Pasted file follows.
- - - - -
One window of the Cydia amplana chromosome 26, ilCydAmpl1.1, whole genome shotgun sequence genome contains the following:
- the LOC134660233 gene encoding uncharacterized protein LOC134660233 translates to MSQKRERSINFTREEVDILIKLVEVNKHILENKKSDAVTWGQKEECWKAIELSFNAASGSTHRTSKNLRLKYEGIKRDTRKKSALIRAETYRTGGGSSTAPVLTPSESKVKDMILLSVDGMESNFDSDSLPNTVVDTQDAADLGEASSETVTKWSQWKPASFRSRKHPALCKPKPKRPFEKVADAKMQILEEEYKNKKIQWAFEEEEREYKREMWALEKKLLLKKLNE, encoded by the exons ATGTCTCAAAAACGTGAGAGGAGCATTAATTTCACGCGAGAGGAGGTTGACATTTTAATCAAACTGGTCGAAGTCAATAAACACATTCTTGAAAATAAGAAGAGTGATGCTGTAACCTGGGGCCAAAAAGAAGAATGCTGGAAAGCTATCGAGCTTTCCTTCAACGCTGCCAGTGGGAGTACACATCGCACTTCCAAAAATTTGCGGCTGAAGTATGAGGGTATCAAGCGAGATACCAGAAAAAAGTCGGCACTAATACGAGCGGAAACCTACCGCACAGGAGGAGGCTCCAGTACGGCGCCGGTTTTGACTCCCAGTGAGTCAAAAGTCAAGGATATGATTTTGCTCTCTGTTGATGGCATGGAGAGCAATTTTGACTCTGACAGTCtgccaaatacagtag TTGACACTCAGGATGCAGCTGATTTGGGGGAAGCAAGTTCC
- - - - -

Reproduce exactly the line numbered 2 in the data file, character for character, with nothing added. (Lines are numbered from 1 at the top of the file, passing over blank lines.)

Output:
- the LOC134660233 gene encoding uncharacterized protein LOC134660233 translates to MSQKRERSINFTREEVDILIKLVEVNKHILENKKSDAVTWGQKEECWKAIELSFNAASGSTHRTSKNLRLKYEGIKRDTRKKSALIRAETYRTGGGSSTAPVLTPSESKVKDMILLSVDGMESNFDSDSLPNTVVDTQDAADLGEASSETVTKWSQWKPASFRSRKHPALCKPKPKRPFEKVADAKMQILEEEYKNKKIQWAFEEEEREYKREMWALEKKLLLKKLNE, encoded by the exons ATGTCTCAAAAACGTGAGAGGAGCATTAATTTCACGCGAGAGGAGGTTGACATTTTAATCAAACTGGTCGAAGTCAATAAACACATTCTTGAAAATAAGAAGAGTGATGCTGTAACCTGGGGCCAAAAAGAAGAATGCTGGAAAGCTATCGAGCTTTCCTTCAACGCTGCCAGTGGGAGTACACATCGCACTTCCAAAAATTTGCGGCTGAAGTATGAGGGTATCAAGCGAGATACCAGAAAAAAGTCGGCACTAATACGAGCGGAAACCTACCGCACAGGAGGAGGCTCCAGTACGGCGCCGGTTTTGACTCCCAGTGAGTCAAAAGTCAAGGATATGATTTTGCTCTCTGTTGATGGCATGGAGAGCAATTTTGACTCTGACAGTCtgccaaatacagtag TTGACACTCAGGATGCAGCTGATTTGGGGGAAGCAAGTTCC